An easy way to solve this conundrum with a virtual workspace is to make sure everyone feels comfortable in contacting whomever they wish, with any question.
So, how do you go about creating such an environment? Setting up virtual coffee breaks between randomly selected employees is one way (there are several Slack bots that can help you achieve this).
Another way is to have virtual movie nights, where each member of the remote team takes it in turns to select films for the rest to watch. There are plenty of ways, the key is to make it fun – be creative!
Lack of trust in management
This one leads on from the previous point regarding an unhealthy remote company culture. When working remotely, it can be easy to let your mind wander down a dangerous path, and become frustrated at management if a perceived lack of transparency exists.
Again, it isn’t rocket science. Managers of remote teams should be working their hardest to ensure that each member of their virtual workspace has a clear idea of their expected working hours, all deadlines, what it is that the company is working towards, pay structures (wages, pay rises, paydays), and even the policy on taking sick days – managing remote employees is no different to in-house workers
Once everyone is on the same page, the team will feel comfortable, and honest themselves should any issues arise. There is certainly a repeating pattern here – constant communication is key to getting the most out of any remote team, or individual remote worker.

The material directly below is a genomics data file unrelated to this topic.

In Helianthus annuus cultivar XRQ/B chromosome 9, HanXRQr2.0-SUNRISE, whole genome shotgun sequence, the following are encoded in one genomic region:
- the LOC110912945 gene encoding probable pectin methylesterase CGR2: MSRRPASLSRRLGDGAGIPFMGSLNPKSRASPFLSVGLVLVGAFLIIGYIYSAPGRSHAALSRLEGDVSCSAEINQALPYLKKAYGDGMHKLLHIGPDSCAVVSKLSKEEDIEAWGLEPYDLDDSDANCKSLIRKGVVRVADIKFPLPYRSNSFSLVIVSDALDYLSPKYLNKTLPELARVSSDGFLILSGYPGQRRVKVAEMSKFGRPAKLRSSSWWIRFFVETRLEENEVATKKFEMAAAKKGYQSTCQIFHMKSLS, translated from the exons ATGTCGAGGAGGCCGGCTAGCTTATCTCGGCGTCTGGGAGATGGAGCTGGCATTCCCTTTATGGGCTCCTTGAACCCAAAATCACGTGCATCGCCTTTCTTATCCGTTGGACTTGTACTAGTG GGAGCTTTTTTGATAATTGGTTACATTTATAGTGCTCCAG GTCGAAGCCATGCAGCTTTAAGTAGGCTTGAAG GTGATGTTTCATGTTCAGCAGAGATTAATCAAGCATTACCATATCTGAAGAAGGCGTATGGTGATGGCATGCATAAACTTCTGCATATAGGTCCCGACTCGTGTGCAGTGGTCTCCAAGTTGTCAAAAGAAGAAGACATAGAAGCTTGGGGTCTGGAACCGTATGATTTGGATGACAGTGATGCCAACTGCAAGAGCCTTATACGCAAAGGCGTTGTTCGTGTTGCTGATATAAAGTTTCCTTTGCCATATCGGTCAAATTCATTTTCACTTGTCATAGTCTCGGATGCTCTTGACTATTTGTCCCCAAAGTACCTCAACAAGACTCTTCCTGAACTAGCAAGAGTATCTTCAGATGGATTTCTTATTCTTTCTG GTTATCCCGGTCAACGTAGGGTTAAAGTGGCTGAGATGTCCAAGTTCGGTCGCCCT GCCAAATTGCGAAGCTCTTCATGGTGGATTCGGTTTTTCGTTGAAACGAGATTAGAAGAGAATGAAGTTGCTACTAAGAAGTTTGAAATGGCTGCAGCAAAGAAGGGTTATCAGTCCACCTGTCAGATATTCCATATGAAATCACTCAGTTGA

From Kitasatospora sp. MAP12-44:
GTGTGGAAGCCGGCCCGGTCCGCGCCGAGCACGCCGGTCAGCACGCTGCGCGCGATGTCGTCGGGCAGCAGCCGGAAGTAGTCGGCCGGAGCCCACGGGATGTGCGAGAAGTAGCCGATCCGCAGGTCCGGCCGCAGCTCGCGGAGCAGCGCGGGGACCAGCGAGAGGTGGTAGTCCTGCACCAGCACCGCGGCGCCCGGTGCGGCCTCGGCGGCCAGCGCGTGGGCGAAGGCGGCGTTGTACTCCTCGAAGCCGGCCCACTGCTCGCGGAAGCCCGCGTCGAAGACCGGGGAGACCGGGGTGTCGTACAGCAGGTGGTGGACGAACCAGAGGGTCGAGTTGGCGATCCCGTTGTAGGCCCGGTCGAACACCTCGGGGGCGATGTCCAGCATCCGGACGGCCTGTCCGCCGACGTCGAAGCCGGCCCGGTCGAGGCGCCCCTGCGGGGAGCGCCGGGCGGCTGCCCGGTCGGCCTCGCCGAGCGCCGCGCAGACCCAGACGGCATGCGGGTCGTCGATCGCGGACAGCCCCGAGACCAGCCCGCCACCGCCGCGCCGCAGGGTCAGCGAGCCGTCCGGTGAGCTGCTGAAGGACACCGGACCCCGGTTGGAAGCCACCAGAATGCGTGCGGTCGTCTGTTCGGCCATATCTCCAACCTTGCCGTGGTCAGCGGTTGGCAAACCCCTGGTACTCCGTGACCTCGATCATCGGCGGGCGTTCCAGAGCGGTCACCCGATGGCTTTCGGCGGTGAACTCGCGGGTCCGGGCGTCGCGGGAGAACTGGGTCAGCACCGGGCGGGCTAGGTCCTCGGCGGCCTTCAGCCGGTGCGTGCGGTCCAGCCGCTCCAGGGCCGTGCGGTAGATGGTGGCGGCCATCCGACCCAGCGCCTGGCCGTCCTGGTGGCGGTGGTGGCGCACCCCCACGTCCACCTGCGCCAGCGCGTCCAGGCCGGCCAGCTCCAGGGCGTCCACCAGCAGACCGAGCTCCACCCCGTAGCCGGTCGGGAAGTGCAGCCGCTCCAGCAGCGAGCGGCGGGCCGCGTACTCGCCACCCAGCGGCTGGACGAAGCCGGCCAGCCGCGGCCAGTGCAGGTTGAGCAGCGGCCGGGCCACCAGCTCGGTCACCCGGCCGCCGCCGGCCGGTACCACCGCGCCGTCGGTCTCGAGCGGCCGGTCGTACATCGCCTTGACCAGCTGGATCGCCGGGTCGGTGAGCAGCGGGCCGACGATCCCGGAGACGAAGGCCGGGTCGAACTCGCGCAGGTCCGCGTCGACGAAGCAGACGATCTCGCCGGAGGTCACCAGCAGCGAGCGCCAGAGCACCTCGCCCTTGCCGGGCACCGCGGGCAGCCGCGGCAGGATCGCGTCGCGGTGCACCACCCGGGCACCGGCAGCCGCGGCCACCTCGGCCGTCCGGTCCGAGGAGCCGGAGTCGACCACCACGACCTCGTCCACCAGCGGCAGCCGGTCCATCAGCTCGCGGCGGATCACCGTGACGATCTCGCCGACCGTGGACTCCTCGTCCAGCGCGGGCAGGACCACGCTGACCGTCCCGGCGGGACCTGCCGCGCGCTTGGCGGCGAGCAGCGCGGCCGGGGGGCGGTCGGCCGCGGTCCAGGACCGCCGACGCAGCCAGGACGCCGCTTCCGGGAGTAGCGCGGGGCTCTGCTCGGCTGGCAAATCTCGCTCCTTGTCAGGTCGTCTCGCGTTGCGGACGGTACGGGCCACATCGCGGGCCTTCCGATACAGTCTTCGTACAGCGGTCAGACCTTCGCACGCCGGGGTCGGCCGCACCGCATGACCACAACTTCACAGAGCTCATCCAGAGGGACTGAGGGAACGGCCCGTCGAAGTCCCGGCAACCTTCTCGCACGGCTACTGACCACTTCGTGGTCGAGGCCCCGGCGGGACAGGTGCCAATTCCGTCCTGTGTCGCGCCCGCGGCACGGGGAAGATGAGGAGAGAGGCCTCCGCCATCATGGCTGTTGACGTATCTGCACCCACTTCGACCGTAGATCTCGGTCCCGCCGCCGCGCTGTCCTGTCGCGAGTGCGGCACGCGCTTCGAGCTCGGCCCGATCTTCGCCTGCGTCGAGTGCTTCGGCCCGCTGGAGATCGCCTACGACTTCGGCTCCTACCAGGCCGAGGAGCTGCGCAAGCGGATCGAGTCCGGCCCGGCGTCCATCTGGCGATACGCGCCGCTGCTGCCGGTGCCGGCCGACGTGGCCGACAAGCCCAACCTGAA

Losing track of your remote employees’ productivity
Not keeping track of what’s being done, who is doing what, and likewise who isn’t doing what they are supposed to is something that can cause the demise of any remote enterprise.
Are you totally aware of how much work your remote team is getting done, and at what rate? If not, then you need to change this, and fast!
Luckily, there is a simple way make sure you don’t end up in this situation, and it’s also an easy fix if you do find yourself in it: monitor, and evaluate your remote employees using the same KPIs you would when dealing with in-house workers.
If you do this, everyone knows what they are doing, and each member of your remote team can be held easily accountable for their level, and volume of work.
Managing remote teams successfully can bring your company massive benefits, but overcoming the hurdles en route to that success will take time, patience, and a lot of practice! It’s unrealistic to expect every new idea or system that you implement to work straight off the bat.
The best thing you can do is remain dedicated to seeking out any existing, or potential issues your remote team faces. Put it to your remote employees, talk things through, and come up with a mutually agreed best practice going forward.
Your remote team will surely appreciate being a part of the decision-making process, boosting your chances of overcoming any challenge faced. And if you feel like you’re in need of more tips on managing remote teams, there are plenty of resources and guides (especially by Time Doctor) that can help you along the way. So read on and explore. 🙂
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Did we miss any of the troubles you might face when managing remote workers? Would you like to share any experiences? Let us know in the comments below…